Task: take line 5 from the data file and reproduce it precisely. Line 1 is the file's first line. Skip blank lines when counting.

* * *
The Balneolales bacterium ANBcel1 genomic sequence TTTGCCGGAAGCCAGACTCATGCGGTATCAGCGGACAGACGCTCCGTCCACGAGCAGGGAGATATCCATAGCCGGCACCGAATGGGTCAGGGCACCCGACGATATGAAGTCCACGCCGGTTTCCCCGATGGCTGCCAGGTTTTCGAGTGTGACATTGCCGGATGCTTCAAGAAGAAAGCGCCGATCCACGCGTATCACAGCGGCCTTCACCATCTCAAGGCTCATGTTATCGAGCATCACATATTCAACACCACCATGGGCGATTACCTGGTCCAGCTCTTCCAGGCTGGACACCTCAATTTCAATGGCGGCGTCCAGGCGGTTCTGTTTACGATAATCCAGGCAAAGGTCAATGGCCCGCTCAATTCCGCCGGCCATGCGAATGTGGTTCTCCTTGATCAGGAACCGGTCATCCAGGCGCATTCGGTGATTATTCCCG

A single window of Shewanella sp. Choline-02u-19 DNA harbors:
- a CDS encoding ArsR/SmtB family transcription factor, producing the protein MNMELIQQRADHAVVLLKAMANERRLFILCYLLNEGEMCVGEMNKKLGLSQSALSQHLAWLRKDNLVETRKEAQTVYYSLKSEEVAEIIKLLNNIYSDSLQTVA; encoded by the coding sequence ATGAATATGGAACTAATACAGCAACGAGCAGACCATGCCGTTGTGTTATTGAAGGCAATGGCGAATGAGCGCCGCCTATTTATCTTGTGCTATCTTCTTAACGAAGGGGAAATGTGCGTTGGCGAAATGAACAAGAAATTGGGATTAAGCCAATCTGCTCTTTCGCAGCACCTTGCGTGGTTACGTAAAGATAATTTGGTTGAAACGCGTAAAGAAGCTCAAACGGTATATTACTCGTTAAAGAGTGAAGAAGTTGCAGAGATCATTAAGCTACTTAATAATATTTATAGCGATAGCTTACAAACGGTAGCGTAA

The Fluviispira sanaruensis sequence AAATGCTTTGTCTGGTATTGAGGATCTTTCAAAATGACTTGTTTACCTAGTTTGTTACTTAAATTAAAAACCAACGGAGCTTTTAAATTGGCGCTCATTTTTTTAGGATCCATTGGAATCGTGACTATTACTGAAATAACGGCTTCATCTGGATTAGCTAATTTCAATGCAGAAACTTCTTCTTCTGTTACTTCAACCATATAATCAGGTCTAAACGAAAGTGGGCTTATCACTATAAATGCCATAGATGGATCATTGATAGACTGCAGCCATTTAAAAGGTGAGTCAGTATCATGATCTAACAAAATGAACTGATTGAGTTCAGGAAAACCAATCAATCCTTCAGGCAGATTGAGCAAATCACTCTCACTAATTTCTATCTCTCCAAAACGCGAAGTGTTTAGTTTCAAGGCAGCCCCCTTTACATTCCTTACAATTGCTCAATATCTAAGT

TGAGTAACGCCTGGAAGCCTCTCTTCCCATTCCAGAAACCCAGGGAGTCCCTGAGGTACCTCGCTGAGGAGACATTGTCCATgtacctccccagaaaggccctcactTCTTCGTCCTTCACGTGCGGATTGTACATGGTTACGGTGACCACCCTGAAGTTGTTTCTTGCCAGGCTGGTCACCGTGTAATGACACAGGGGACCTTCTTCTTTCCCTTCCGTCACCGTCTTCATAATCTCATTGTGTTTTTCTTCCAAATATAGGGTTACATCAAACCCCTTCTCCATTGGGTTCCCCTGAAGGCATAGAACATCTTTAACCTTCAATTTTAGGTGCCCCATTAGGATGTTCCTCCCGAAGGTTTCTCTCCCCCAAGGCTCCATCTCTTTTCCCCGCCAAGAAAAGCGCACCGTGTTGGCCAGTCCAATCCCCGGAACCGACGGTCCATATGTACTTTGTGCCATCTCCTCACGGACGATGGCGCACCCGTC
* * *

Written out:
TGAGTAACGCCTGGAAGCCTCTCTTCCCATTCCAGAAACCCAGGGAGTCCCTGAGGTACCTCGCTGAGGAGACATTGTCCATgtacctccccagaaaggccctcactTCTTCGTCCTTCACGTGCGGATTGTACATGGTTACGGTGACCACCCTGAAGTTGTTTCTTGCCAGGCTGGTCACCGTGTAATGACACAGGGGACCTTCTTCTTTCCCTTCCGTCACCGTCTTCATAATCTCATTGTGTTTTTCTTCCAAATATAGGGTTACATCAAACCCCTTCTCCATTGGGTTCCCCTGAAGGCATAGAACATCTTTAACCTTCAATTTTAGGTGCCCCATTAGGATGTTCCTCCCGAAGGTTTCTCTCCCCCAAGGCTCCATCTCTTTTCCCCGCCAAGAAAAGCGCACCGTGTTGGCCAGTCCAATCCCCGGAACCGACGGTCCATATGTACTTTGTGCCATCTCCTCACGGACGATGGCGCACCCGTC